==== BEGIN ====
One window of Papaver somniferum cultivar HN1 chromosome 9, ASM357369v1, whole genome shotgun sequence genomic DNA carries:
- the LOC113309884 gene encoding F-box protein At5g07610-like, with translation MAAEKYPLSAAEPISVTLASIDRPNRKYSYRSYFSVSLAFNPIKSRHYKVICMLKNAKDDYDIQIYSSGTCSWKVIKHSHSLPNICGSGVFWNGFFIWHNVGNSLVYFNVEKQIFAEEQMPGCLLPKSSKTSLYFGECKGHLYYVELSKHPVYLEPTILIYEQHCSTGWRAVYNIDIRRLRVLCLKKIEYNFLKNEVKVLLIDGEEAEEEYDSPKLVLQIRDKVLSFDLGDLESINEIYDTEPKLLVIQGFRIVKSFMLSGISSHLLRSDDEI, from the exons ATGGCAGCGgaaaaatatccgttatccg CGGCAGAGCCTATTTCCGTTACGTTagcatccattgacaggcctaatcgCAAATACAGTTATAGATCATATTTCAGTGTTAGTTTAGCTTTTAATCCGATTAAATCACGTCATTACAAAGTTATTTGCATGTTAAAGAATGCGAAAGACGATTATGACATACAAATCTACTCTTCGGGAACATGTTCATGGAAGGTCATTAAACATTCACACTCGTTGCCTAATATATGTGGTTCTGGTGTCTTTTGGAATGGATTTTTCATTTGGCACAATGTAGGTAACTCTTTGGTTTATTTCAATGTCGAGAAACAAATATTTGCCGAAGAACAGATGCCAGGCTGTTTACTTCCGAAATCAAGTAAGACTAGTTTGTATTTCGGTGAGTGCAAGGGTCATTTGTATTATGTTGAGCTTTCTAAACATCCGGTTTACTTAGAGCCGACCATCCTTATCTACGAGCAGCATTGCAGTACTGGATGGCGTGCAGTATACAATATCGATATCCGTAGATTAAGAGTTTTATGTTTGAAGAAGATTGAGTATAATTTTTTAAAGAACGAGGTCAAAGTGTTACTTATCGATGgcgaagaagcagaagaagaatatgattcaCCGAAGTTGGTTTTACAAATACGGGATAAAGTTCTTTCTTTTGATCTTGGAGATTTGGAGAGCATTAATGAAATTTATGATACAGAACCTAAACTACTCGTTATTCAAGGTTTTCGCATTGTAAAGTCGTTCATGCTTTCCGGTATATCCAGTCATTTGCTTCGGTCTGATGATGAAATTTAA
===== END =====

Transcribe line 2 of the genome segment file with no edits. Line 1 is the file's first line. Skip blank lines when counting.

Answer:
- the LOC113309884 gene encoding F-box protein At5g07610-like, with translation MAAEKYPLSAAEPISVTLASIDRPNRKYSYRSYFSVSLAFNPIKSRHYKVICMLKNAKDDYDIQIYSSGTCSWKVIKHSHSLPNICGSGVFWNGFFIWHNVGNSLVYFNVEKQIFAEEQMPGCLLPKSSKTSLYFGECKGHLYYVELSKHPVYLEPTILIYEQHCSTGWRAVYNIDIRRLRVLCLKKIEYNFLKNEVKVLLIDGEEAEEEYDSPKLVLQIRDKVLSFDLGDLESINEIYDTEPKLLVIQGFRIVKSFMLSGISSHLLRSDDEI, from the exons ATGGCAGCGgaaaaatatccgttatccg CGGCAGAGCCTATTTCCGTTACGTTagcatccattgacaggcctaatcgCAAATACAGTTATAGATCATATTTCAGTGTTAGTTTAGCTTTTAATCCGATTAAATCACGTCATTACAAAGTTATTTGCATGTTAAAGAATGCGAAAGACGATTATGACATACAAATCTACTCTTCGGGAACATGTTCATGGAAGGTCATTAAACATTCACACTCGTTGCCTAATATATGTGGTTCTGGTGTCTTTTGGAATGGATTTTTCATTTGGCACAATGTAGGTAACTCTTTGGTTTATTTCAATGTCGAGAAACAAATATTTGCCGAAGAACAGATGCCAGGCTGTTTACTTCCGAAATCAAGTAAGACTAGTTTGTATTTCGGTGAGTGCAAGGGTCATTTGTATTATGTTGAGCTTTCTAAACATCCGGTTTACTTAGAGCCGACCATCCTTATCTACGAGCAGCATTGCAGTACTGGATGGCGTGCAGTATACAATATCGATATCCGTAGATTAAGAGTTTTATGTTTGAAGAAGATTGAGTATAATTTTTTAAAGAACGAGGTCAAAGTGTTACTTATCGATGgcgaagaagcagaagaagaatatgattcaCCGAAGTTGGTTTTACAAATACGGGATAAAGTTCTTTCTTTTGATCTTGGAGATTTGGAGAGCATTAATGAAATTTATGATACAGAACCTAAACTACTCGTTATTCAAGGTTTTCGCATTGTAAAGTCGTTCATGCTTTCCGGTATATCCAGTCATTTGCTTCGGTCTGATGATGAAATTTAA